Developers of 'lifeline from the front' receive award
John Wilder, deputy director for the Battle Command and Network Support Directorate, received the 2009 Project Management Excellence Award on behalf of the Single Interface to the Field team in March.

FORT MONMOUTH, N.J. -- Without a single point of reach-back, a Warfighter could find the process of resolving a system-related issue to be rather lengthy, redundant and frustrating.

For its solution to this challenge, the Single Interface to the Field (SIF) team received a 2009 Project Management Excellence award from the Government Information Technology Executive Council (GITEC) in March.

The SIF portal has eased the process of incident reporting for Warfighters like Michael Tumminelli - who used it when he served as an operation's platoon sergeant throughout his deployment in Afghanistan from September 2007 to October 2008. Praising the SIF as his "lifeline from the front," Tumminelli used the portal to resolve each of his equipment issues and expediently locate experts.

"When we had issues with our (.50-caliber machine gun), personnel at Picatinny (Arsenal) would provide answers," he said. "We could find subject matter experts; and download images to help get our equipment up and running again."

Tumminelli described SIF as "a force multiplier," and "a great enhancement for the common Soldier."

"One time, (the subject matter experts) were able to accomplish a forensic investigation within 72 hours to help solve our problem," he said. "We literally relied on SIF every day during our deployment."

Tumminelli is the Communications-Electronics Research, Development and Engineering Center (CERDEC) operations and requirements manager for Army Team C4ISR's Counter-Improvised Explosive Device (C-IED) Team. He is now a staff sergeant in the Army National Guard, where he serves as an infantry instructor.

The SIF is an entry point from which Warfighters obtain support of any system managed by the CECOM Life Cycle Management Command (LCMC) and additional digital capabilities. It not only guides them to the assistance they need; it links them to mission-essential information pertaining to areas such as fielding and training.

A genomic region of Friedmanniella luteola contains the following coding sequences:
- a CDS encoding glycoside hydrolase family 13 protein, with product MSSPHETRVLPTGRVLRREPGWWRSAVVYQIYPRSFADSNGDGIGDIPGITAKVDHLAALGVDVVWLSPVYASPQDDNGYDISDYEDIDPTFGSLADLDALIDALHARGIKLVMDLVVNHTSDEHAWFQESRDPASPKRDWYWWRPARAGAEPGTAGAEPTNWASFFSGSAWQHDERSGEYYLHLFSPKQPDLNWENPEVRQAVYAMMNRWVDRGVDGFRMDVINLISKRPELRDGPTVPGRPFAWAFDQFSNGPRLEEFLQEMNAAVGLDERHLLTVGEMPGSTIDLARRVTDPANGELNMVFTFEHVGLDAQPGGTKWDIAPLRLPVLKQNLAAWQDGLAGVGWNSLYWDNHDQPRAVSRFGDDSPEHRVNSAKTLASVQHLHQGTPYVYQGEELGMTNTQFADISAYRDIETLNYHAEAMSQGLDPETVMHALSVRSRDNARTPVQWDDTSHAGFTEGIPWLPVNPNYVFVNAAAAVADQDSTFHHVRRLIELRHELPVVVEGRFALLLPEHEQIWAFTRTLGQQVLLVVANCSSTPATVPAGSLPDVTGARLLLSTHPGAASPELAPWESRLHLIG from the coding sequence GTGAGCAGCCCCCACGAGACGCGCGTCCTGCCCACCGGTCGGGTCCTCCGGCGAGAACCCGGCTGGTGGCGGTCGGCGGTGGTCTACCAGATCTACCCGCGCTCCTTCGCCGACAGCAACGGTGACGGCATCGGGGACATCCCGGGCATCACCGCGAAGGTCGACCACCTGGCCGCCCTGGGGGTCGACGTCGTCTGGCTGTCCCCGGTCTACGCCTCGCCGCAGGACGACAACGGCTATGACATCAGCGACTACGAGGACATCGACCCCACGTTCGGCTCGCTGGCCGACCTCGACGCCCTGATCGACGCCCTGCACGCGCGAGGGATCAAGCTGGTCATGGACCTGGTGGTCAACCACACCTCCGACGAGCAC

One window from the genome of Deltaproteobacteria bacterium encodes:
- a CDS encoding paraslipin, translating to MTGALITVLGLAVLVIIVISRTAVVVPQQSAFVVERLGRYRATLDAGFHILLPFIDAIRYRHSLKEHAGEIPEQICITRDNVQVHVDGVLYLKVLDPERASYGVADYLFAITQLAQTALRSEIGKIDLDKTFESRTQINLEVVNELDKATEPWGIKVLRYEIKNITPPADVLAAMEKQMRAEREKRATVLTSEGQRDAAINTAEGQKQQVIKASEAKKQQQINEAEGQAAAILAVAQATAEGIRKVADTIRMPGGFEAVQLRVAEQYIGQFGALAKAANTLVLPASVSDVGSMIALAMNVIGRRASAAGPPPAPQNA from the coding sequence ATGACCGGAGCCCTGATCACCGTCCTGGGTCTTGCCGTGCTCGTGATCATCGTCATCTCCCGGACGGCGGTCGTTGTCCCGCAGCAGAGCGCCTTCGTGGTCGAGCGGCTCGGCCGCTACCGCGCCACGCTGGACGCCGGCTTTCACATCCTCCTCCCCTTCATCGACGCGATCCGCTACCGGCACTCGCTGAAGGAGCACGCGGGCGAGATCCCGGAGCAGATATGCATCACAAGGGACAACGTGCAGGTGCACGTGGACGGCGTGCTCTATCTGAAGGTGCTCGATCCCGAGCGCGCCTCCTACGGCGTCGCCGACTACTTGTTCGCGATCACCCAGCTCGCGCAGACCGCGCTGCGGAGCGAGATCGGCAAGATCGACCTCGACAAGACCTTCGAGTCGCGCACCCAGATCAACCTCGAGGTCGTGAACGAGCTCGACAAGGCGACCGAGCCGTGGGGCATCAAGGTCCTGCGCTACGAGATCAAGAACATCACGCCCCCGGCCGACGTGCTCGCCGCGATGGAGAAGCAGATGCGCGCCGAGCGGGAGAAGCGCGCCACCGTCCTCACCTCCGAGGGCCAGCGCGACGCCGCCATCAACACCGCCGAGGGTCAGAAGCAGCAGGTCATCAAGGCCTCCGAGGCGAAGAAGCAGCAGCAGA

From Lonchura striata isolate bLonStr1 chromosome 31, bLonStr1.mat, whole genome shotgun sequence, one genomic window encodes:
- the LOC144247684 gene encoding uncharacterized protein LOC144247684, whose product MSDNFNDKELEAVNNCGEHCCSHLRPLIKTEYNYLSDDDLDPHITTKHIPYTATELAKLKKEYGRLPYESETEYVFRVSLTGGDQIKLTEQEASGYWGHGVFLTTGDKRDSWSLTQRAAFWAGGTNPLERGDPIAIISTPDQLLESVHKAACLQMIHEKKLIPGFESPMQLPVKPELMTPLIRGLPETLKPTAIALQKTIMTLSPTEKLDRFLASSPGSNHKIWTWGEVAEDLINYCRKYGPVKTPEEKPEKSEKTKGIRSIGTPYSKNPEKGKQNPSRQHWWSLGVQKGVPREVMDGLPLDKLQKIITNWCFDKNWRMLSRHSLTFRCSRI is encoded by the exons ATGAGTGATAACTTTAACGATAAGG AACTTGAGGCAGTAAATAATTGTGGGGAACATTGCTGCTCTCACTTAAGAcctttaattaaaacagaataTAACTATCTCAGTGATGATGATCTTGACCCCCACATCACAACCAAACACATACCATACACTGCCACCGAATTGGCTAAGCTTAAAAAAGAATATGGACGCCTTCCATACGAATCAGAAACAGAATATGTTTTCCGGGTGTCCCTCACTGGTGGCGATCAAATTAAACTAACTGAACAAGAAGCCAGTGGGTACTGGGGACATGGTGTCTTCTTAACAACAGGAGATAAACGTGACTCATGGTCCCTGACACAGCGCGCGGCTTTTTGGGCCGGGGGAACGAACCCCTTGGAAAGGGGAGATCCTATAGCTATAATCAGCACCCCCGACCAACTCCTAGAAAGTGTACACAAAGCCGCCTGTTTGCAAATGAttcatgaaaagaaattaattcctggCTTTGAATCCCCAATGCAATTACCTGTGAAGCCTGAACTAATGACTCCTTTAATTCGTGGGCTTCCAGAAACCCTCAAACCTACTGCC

SIF is assigned to the Battle Command and Network Support Directorate (BCNSD) of the Army's Program Executive Office for Command, Control and Communications-Tactical (PEO C3T).

During his acceptance speech, John Wilder, deputy director for the BCNSD, indicated that project management has been key to the SIF's success since it became operational on Jan. 16, 2007.

Wilder attributed SIF's success to numerous areas. SIF has filled an operational void for system users who formerly used multiple incident reporting tools to relay issues. The support community has also benefited from this single repository of information for separate project manager offices to share among one another and with their users, Wilder said.

"There is no question that the SIF team has made a tremendous contribution to the Army and to the Warfighter by creating a one-stop, continuously manned reach-back support capability for any issue with C4ISR products," Wilder said.

Building upon the support received from Army Team C4ISR's senior leadership, SIF now garners similar support among commands such as the Tank and Automotive Command (TACOM) and Army Sustainment Command (ASC).

"This is a major factor in overcoming the natural resistance to change and the reluctance for stove-piped processes to be synchronized into the larger framework," he said.

In this context, stove-piping means to focus efforts on an organization's internal process instead of a more holistic approach that takes into consideration other organizations..

SIF's user-driven requirements are built incrementally by component. Functionality is added over time, through the process of spiral development. It is mandated by either operations or fragmentary orders. This has allowed each project management office within Army Team C4ISR to participate in the program.

The SIF team takes numerous steps to ease the use of its tools by the user base. Its "Go-to-Green" process, for instance, has allowed users to become familiar with and contribute to the SIF portal. Army-wide and unit synchronization conferences are used to educate the community on its benefits.

Education is accomplished on a more personal basis through the training resources SIF provides to the project manager and ASC communities. The project manager community uses regularly scheduled, instructor led Web-conference-based training. In support of the ASC, the SIF team attends Combat Training Center, National Training Center and Joint Readiness Training Center training events to help "ease the integration of the use of the SIF tools into the day-to-day working processes of both the military and support communities," Wilder said.

Making constant reassessment a key objective, the SIF team follows a model of constant evaluation of the component tools and capabilities that coincide with its incremental development cycle. A user advisory group meets at least quarterly with working groups to share feedback and suggestions for product improvement, Wilder said.